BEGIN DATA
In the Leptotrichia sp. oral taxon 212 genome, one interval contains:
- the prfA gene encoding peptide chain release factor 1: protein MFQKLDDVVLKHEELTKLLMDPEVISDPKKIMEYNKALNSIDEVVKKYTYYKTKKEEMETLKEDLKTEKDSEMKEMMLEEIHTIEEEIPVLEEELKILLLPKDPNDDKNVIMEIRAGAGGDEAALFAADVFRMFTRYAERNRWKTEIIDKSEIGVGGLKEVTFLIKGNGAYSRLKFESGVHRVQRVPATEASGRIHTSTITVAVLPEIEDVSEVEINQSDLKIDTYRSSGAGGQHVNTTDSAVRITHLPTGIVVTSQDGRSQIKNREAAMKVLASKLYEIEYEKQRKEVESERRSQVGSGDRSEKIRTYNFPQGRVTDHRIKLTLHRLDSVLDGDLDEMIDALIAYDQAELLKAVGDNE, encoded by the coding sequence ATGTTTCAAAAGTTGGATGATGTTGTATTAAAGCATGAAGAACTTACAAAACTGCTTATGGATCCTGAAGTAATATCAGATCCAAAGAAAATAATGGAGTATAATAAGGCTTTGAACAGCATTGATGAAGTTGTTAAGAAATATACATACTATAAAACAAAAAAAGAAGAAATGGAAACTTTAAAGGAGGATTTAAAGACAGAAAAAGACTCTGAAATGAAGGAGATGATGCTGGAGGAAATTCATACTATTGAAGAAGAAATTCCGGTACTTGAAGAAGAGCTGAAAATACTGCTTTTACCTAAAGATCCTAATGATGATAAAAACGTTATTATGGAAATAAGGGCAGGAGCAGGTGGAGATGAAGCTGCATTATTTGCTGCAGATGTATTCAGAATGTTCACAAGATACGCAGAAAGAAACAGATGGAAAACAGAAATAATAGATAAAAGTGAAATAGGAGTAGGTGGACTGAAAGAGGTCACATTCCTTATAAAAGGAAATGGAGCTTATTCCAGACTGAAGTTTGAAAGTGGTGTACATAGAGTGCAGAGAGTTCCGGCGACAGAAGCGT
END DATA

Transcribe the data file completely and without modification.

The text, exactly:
In the Leptotrichia sp. oral taxon 212 genome, one interval contains:
- the prfA gene encoding peptide chain release factor 1: protein MFQKLDDVVLKHEELTKLLMDPEVISDPKKIMEYNKALNSIDEVVKKYTYYKTKKEEMETLKEDLKTEKDSEMKEMMLEEIHTIEEEIPVLEEELKILLLPKDPNDDKNVIMEIRAGAGGDEAALFAADVFRMFTRYAERNRWKTEIIDKSEIGVGGLKEVTFLIKGNGAYSRLKFESGVHRVQRVPATEASGRIHTSTITVAVLPEIEDVSEVEINQSDLKIDTYRSSGAGGQHVNTTDSAVRITHLPTGIVVTSQDGRSQIKNREAAMKVLASKLYEIEYEKQRKEVESERRSQVGSGDRSEKIRTYNFPQGRVTDHRIKLTLHRLDSVLDGDLDEMIDALIAYDQAELLKAVGDNE, encoded by the coding sequence ATGTTTCAAAAGTTGGATGATGTTGTATTAAAGCATGAAGAACTTACAAAACTGCTTATGGATCCTGAAGTAATATCAGATCCAAAGAAAATAATGGAGTATAATAAGGCTTTGAACAGCATTGATGAAGTTGTTAAGAAATATACATACTATAAAACAAAAAAAGAAGAAATGGAAACTTTAAAGGAGGATTTAAAGACAGAAAAAGACTCTGAAATGAAGGAGATGATGCTGGAGGAAATTCATACTATTGAAGAAGAAATTCCGGTACTTGAAGAAGAGCTGAAAATACTGCTTTTACCTAAAGATCCTAATGATGATAAAAACGTTATTATGGAAATAAGGGCAGGAGCAGGTGGAGATGAAGCTGCATTATTTGCTGCAGATGTATTCAGAATGTTCACAAGATACGCAGAAAGAAACAGATGGAAAACAGAAATAATAGATAAAAGTGAAATAGGAGTAGGTGGACTGAAAGAGGTCACATTCCTTATAAAAGGAAATGGAGCTTATTCCAGACTGAAGTTTGAAAGTGGTGTACATAGAGTGCAGAGAGTTCCGGCGACAGAAGCGT